Challenges to Achieving Digital Equity or “Why Covered Populations Are Covered”

Benton Institute for Broadband & Society

Tuesday, August 15, 2023

Digital Beat

Challenges to Achieving Digital Equity or “Why Covered Populations Are Covered”

The Infrastructure Investment and Jobs Act’s Digital Equity Act recognizes eight “covered populations” as disproportionately experiencing digital inequity. These groups are to be a focus of efforts supported through grants and planning processes:

  1. Individuals living in households with incomes at or below 150 percent of the poverty line.
  2. Individuals 60 years of age or older.
  3. Veterans.
  4. Individuals with disabilities.
  5. Individuals with barriers to the English language (including English language learners and those with low literacy).
  6. Members of racial and ethnic minority groups.
  7. Individuals residing in rural areas.
  8. Individuals incarcerated in non-federal correctional facilities.

These groups experience difficulties accessing the internet for varied yet overlapping reasons. In this and upcoming articles, we look at data that explains why these populations are being targeted for digital equity efforts.

Households With Low Incomes

In the United States, people living in poverty tend to be clustered in certain regions, counties, and neighborhoods rather than evenly spread across the nation. Research has shown that living in areas where poverty is prevalent creates impediments beyond people’s individual circumstances. Concentrated poverty contributes to poor housing and health conditions, higher crime and school dropout rates, and unemployment. As a result, economic conditions in very poor areas not only limit opportunities for poor residents but also replicate themselves.

An important dimension of poverty is its persistence over time. There are 341 persistently poor counties in the United States (comprising 10.9 percent of all U.S. counties). The geography of persistent-poverty counties is strongly associated with historical patterns of rural settlement going back centuries. Historically, the large majority (approximately 85 percent) of persistent-poverty counties are nonmetro, accounting for about 15 percent of all nonmetro counties.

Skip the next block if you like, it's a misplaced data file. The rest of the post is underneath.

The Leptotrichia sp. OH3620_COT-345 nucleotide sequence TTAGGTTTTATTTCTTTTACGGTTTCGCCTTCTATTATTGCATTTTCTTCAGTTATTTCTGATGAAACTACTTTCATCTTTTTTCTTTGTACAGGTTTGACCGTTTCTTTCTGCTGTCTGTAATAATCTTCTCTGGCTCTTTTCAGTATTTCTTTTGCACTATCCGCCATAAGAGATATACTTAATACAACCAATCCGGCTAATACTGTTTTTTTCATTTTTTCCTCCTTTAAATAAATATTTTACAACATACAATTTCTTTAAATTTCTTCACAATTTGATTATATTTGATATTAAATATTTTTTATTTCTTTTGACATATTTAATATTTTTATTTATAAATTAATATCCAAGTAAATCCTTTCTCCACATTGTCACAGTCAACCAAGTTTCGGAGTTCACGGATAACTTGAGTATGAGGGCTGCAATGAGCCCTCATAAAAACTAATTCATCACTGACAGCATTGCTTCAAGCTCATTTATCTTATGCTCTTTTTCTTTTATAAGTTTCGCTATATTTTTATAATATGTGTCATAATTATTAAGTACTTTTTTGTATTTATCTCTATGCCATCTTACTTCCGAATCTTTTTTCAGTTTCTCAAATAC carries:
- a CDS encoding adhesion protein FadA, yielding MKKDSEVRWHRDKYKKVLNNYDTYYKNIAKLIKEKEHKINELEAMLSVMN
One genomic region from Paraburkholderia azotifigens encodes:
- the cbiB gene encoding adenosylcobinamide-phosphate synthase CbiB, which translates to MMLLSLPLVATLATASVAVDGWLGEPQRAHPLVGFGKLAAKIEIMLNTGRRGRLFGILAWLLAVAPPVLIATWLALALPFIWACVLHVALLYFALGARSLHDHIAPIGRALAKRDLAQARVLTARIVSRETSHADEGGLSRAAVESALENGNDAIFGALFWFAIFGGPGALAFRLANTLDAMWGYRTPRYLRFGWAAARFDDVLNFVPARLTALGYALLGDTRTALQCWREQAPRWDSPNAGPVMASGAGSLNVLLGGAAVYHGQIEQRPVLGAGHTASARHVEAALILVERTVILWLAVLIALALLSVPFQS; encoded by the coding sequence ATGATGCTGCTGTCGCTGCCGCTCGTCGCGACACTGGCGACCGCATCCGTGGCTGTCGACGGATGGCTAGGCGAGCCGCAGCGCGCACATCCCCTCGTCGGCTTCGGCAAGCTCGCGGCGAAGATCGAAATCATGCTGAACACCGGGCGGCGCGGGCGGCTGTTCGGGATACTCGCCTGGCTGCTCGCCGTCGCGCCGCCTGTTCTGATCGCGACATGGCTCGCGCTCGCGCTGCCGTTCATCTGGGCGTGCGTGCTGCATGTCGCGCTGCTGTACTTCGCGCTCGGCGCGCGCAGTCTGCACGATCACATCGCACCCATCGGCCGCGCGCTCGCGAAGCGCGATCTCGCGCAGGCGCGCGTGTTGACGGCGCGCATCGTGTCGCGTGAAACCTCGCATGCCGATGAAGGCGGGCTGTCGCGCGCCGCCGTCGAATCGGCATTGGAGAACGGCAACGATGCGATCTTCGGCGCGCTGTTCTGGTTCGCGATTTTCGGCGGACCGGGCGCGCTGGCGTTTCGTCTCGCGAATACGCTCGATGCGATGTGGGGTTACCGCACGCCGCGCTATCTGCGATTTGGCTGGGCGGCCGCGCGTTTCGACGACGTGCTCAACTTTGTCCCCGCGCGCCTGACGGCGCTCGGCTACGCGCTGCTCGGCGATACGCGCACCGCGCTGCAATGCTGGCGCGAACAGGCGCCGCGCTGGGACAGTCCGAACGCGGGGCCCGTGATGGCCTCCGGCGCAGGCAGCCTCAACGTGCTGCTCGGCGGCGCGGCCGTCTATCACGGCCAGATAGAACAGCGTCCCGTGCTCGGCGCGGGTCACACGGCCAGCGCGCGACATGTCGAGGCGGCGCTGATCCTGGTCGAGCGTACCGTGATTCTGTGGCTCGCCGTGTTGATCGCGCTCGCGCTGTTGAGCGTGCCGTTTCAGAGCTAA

Poverty does not strike all demographics equally

  • In 2018, 10.6 percent of men and 12.9 percent of women lived in poverty in the United States. The poverty rate for married couples in 2018 was only 4.7 percent—but the poverty rate for single-parent families with no wife present was 12.7 percent, and for single-parent families with no husband present, it was 24.9 percent.
  • In 2021, the poverty rate for people living with a disability was 24.9 percent. That’s about 4 million people living with a disability in poverty.
  • In 2021, the poverty rate for seniors was over ten percent.
  • According to 2021 U.S. Census data, the highest poverty rate by race is found among Native Americans (24.3 percent), with Blacks (19.5 percent) having the second-highest poverty rate, and Hispanics (of any race) having the third-highest poverty rate (17.1 percent). Whites had a poverty rate of 10 percent, while Asians had a poverty rate of 9.3 percent.
  • The USDA estimated that 10.2 percent of U.S. households were food insecure in 2021. This means that approximately 13.5 million households had difficulty with access at all times to enough food for an active, healthy life for all household members. Rates of food insecurity were substantially higher than the national average for households with incomes near or below the federal poverty line.

Some 15 percent of home broadband users in the United States said they had trouble paying for their high-speed internet service during the coronavirus outbreak. That includes 34 percent of those with household incomes of less than $30,000 a year.

For adults with household incomes below $30,000 a year, roughly a quarter (24 percent) say they don’t own a smartphone, and more than four in ten do not have home broadband services (43 percent) or a desktop or laptop computer (41 percent). By comparison, each of these technologies is nearly ubiquitous among adults in households earning $100,000 or more a year.

During the COVID-19 pandemic, a quarter of home broadband users with annual household incomes ranging from $30,000 to just under $50,000 said they had trouble paying for broadband service, as did 8 percent with household incomes ranging from $50,000 to $74,999.

A 2021 national survey of low- and lower-middle-income households asked these households what they pay for service and to identify monthly service fees that would be too expensive for their budgets. That survey found a range of perspectives on affordability:

  • 40 percent of households whose incomes were below $50,000 annually said they could not afford any monthly fee;
  • 22 percent reported that $25 per month would be a comfortable figure for their household budgets; and
  • 38 percent said that figures that align roughly with lower-cost market rates (between $55 and $70 per month) would be affordable for them.

An excerpt from Visions of Digital Equity (August 2023) available at

The Benton Institute for Broadband & Society is a non-profit organization dedicated to ensuring that all people in the U.S. have access to competitive, High-Performance Broadband regardless of where they live or who they are. We believe communication policy - rooted in the values of access, equity, and diversity - has the power to deliver new opportunities and strengthen communities.

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Kevin Taglang

Kevin Taglang
Executive Editor, Communications-related Headlines
Benton Institute
for Broadband & Society
1041 Ridge Rd, Unit 214
Wilmette, IL 60091
headlines AT benton DOT org

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